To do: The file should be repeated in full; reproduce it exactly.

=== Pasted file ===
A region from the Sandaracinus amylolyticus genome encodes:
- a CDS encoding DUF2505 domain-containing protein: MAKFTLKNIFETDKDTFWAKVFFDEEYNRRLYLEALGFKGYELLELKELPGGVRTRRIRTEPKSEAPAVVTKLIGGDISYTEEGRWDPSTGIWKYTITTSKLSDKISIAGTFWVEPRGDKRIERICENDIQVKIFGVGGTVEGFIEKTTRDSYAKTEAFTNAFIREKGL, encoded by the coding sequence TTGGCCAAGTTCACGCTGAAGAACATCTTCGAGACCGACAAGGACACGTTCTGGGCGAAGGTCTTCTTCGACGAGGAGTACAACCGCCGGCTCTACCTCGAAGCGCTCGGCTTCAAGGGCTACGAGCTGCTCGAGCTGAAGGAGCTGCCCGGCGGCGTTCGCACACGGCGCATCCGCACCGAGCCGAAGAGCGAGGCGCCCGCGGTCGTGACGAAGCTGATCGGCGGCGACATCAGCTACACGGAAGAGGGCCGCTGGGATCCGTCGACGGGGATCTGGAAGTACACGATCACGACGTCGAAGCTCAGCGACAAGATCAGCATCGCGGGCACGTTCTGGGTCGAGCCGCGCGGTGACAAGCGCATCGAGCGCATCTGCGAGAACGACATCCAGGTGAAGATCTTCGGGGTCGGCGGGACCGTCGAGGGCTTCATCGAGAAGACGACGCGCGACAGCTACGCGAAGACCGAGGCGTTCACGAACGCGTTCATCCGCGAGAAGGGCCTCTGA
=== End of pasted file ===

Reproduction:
A region from the Sandaracinus amylolyticus genome encodes:
- a CDS encoding DUF2505 domain-containing protein: MAKFTLKNIFETDKDTFWAKVFFDEEYNRRLYLEALGFKGYELLELKELPGGVRTRRIRTEPKSEAPAVVTKLIGGDISYTEEGRWDPSTGIWKYTITTSKLSDKISIAGTFWVEPRGDKRIERICENDIQVKIFGVGGTVEGFIEKTTRDSYAKTEAFTNAFIREKGL, encoded by the coding sequence TTGGCCAAGTTCACGCTGAAGAACATCTTCGAGACCGACAAGGACACGTTCTGGGCGAAGGTCTTCTTCGACGAGGAGTACAACCGCCGGCTCTACCTCGAAGCGCTCGGCTTCAAGGGCTACGAGCTGCTCGAGCTGAAGGAGCTGCCCGGCGGCGTTCGCACACGGCGCATCCGCACCGAGCCGAAGAGCGAGGCGCCCGCGGTCGTGACGAAGCTGATCGGCGGCGACATCAGCTACACGGAAGAGGGCCGCTGGGATCCGTCGACGGGGATCTGGAAGTACACGATCACGACGTCGAAGCTCAGCGACAAGATCAGCATCGCGGGCACGTTCTGGGTCGAGCCGCGCGGTGACAAGCGCATCGAGCGCATCTGCGAGAACGACATCCAGGTGAAGATCTTCGGGGTCGGCGGGACCGTCGAGGGCTTCATCGAGAAGACGACGCGCGACAGCTACGCGAAGACCGAGGCGTTCACGAACGCGTTCATCCGCGAGAAGGGCCTCTGA